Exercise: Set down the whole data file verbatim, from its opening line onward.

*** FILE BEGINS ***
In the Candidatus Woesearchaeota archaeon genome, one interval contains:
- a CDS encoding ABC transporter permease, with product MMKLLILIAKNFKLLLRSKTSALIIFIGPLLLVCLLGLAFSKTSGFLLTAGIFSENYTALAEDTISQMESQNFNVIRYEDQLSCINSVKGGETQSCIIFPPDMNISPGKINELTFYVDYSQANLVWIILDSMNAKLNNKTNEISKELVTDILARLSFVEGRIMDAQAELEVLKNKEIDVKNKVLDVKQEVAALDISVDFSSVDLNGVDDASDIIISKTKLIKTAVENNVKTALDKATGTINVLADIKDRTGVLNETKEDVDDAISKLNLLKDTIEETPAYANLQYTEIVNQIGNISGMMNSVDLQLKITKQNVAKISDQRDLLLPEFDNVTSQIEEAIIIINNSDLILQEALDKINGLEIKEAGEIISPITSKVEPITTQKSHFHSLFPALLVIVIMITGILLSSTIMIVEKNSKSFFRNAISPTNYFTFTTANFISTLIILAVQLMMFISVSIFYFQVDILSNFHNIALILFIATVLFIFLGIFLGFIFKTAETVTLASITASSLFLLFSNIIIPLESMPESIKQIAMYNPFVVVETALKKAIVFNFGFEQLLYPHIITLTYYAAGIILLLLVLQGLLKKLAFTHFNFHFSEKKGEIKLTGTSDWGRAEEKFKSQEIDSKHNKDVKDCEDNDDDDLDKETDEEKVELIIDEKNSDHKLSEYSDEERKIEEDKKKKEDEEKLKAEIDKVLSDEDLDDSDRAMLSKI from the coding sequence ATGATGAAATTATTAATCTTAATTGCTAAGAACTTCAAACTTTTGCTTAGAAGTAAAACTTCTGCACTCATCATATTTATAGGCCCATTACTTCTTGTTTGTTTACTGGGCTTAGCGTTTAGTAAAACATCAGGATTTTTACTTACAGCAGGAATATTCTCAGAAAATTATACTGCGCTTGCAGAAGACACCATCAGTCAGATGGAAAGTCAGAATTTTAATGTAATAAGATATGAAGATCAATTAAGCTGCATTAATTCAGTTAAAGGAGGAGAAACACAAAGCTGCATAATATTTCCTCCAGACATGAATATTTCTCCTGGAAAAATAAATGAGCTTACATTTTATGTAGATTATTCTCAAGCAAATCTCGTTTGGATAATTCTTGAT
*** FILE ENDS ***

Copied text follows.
In the Candidatus Woesearchaeota archaeon genome, one interval contains:
- a CDS encoding ABC transporter permease, with product MMKLLILIAKNFKLLLRSKTSALIIFIGPLLLVCLLGLAFSKTSGFLLTAGIFSENYTALAEDTISQMESQNFNVIRYEDQLSCINSVKGGETQSCIIFPPDMNISPGKINELTFYVDYSQANLVWIILDSMNAKLNNKTNEISKELVTDILARLSFVEGRIMDAQAELEVLKNKEIDVKNKVLDVKQEVAALDISVDFSSVDLNGVDDASDIIISKTKLIKTAVENNVKTALDKATGTINVLADIKDRTGVLNETKEDVDDAISKLNLLKDTIEETPAYANLQYTEIVNQIGNISGMMNSVDLQLKITKQNVAKISDQRDLLLPEFDNVTSQIEEAIIIINNSDLILQEALDKINGLEIKEAGEIISPITSKVEPITTQKSHFHSLFPALLVIVIMITGILLSSTIMIVEKNSKSFFRNAISPTNYFTFTTANFISTLIILAVQLMMFISVSIFYFQVDILSNFHNIALILFIATVLFIFLGIFLGFIFKTAETVTLASITASSLFLLFSNIIIPLESMPESIKQIAMYNPFVVVETALKKAIVFNFGFEQLLYPHIITLTYYAAGIILLLLVLQGLLKKLAFTHFNFHFSEKKGEIKLTGTSDWGRAEEKFKSQEIDSKHNKDVKDCEDNDDDDLDKETDEEKVELIIDEKNSDHKLSEYSDEERKIEEDKKKKEDEEKLKAEIDKVLSDEDLDDSDRAMLSKI from the coding sequence ATGATGAAATTATTAATCTTAATTGCTAAGAACTTCAAACTTTTGCTTAGAAGTAAAACTTCTGCACTCATCATATTTATAGGCCCATTACTTCTTGTTTGTTTACTGGGCTTAGCGTTTAGTAAAACATCAGGATTTTTACTTACAGCAGGAATATTCTCAGAAAATTATACTGCGCTTGCAGAAGACACCATCAGTCAGATGGAAAGTCAGAATTTTAATGTAATAAGATATGAAGATCAATTAAGCTGCATTAATTCAGTTAAAGGAGGAGAAACACAAAGCTGCATAATATTTCCTCCAGACATGAATATTTCTCCTGGAAAAATAAATGAGCTTACATTTTATGTAGATTATTCTCAAGCAAATCTCGTTTGGATAATTCTTGAT